Conclusion

It just makes sense that the fare you pay should not be dependent on luck, if the routes happen to serve your needs or not. The fare that you pay should not be a matter of chance but based on a rationale. Fare equity is less of a problem today than in years past, but we are moving back in the direction of larger percentages of passengers needing to pay double fares to make one-way trips. A fairer fare structure, based more on distance traveled than on the number of vehicles required, needs to be studied before a fare increase is made. The MTA’s fear of losing revenue by allowing short round trips for a single fare is irrational. They attempt to prevent such trips and, at the same time, have paid little attention to real fare evasion until recently [5].

The Commute [2] is a weekly feature highlighting news and information about the city’s mass transit system and transportation infrastructure. It is written by Allan Rosen, a Manhattan Beach resident and former Director of MTA/NYC Transit Bus Planning (1981).

Disclaimer: The above is an opinion column and may not represent the thoughts or position of Sheepshead Bites. Based upon their expertise in their respective fields, our columnists are responsible for fact-checking their own work, and their submissions are edited only for length, grammar and clarity. If you would like to submit an opinion piece or become a regularly featured contributor, please e-mail nberke [at] sheepsheadbites [dot] com [6].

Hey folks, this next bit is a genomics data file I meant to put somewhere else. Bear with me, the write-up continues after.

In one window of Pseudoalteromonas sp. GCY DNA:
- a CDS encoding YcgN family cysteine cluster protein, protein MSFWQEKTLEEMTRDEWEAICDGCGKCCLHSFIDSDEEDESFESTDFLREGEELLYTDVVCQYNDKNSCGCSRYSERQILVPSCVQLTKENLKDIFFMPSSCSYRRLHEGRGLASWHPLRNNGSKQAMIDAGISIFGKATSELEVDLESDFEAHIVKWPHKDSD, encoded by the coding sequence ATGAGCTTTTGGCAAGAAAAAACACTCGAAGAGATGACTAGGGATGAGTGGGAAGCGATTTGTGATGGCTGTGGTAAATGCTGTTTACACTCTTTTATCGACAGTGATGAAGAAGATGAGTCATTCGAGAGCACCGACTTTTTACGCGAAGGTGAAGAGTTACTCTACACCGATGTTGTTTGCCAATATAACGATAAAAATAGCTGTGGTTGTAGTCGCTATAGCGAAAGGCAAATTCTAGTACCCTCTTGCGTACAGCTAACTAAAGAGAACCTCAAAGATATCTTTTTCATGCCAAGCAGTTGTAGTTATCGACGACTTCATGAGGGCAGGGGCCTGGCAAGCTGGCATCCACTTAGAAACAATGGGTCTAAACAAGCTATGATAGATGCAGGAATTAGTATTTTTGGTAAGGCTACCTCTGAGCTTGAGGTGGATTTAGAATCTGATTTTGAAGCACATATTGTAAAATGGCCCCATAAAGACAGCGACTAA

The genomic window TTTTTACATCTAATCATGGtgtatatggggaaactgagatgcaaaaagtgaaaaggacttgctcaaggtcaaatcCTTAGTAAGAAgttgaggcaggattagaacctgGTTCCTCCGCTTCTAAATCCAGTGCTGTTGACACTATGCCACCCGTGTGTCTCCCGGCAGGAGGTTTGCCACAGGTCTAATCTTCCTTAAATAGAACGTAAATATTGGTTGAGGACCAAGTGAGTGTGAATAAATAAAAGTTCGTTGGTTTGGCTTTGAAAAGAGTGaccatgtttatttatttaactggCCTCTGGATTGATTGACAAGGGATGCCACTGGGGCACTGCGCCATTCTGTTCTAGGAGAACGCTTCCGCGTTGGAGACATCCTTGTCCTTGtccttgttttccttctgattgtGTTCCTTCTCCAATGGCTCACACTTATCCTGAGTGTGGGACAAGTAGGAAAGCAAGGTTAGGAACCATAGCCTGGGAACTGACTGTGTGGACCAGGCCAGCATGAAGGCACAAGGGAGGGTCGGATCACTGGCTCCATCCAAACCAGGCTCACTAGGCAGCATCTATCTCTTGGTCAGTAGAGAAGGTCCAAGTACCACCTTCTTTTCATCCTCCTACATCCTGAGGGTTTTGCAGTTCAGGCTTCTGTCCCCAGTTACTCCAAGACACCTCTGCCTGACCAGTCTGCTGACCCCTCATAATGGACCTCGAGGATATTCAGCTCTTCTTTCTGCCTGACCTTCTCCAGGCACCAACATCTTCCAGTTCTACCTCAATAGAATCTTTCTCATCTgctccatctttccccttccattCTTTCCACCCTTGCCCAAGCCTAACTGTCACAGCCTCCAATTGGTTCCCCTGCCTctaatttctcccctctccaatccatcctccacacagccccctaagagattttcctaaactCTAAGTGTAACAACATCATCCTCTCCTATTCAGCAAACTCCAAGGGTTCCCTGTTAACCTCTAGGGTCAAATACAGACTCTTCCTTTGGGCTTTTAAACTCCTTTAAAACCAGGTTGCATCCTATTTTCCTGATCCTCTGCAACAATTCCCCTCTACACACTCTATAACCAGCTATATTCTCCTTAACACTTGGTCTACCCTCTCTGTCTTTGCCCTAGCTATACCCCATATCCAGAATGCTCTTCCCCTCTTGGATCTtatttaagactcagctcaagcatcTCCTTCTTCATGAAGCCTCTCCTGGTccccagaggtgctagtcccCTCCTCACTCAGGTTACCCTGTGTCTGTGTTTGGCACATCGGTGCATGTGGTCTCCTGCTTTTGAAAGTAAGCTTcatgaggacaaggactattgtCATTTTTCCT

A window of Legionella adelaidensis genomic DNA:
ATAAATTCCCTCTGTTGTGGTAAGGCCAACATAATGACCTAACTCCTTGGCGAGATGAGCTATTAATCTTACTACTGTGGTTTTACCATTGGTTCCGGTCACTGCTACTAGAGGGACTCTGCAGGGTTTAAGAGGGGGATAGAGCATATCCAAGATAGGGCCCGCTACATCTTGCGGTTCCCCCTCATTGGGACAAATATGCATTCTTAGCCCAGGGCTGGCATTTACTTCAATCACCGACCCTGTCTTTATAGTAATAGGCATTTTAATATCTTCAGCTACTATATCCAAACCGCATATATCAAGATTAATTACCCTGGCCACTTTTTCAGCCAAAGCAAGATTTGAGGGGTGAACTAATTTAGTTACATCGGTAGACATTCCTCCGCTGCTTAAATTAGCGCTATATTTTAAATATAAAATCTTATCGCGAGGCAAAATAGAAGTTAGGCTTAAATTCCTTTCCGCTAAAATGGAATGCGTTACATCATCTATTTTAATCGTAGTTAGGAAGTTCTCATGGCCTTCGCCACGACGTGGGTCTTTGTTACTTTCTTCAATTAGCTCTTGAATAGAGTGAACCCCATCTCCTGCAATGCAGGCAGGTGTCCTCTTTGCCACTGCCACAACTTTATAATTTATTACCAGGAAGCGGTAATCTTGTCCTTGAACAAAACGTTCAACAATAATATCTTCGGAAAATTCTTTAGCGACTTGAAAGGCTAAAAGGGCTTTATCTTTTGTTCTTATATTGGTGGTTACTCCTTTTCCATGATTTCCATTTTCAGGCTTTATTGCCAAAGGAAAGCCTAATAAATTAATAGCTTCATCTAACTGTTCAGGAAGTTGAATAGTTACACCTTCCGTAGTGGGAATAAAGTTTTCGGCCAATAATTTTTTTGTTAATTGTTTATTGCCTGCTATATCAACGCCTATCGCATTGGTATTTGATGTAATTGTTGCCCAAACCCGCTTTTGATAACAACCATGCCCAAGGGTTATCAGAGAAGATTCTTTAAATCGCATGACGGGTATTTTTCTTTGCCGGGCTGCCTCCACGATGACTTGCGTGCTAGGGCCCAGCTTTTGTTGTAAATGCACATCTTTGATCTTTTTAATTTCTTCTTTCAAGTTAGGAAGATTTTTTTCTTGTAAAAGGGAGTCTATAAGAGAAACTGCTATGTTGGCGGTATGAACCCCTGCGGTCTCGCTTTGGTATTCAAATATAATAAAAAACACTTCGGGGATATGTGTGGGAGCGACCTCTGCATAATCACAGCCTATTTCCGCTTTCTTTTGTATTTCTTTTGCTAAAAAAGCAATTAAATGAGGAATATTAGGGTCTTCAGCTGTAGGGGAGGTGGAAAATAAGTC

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Article printed from Sheepshead Bites: http://www.sheepsheadbites.com

URL to article: http://www.sheepsheadbites.com/2012/08/whats-a-fair-fare-part-3-of-3-a-potential-solution/

URLs in this post:

[1] Image: http://metrocard.levradin.com/subway-token/

[2] THE COMMUTE: http://www.sheepsheadbites.com/tag/the-commute/

[3] Part I: http://www.sheepsheadbites.com/2012/08/whats-a-fair-fare-part-1-of-3-the-history-of-free-transfers/

[4] Part II: http://www.sheepsheadbites.com/2012/08/whats-a-fair-fare-part-2-of-3-are-we-moving-backwards/

[5] real fare evasion until recently: http://www.sheepsheadbites.com/2012/07/mta-may-restore-some-service-cutbacks-the-latest-on-fare-beating-and-much-more/

[6] nberke [at] sheepsheadbites [dot] com: mailto:nberke@sheepsheadbites.com

[7] What Will The New Subway Fare Be?: http://www.sheepsheadbites.com/2012/09/what-will-the-new-fare-be/

[8] Transit Fares And Tolls Now Cost More: http://www.sheepsheadbites.com/2013/03/fares-and-tolls-now-cost-more/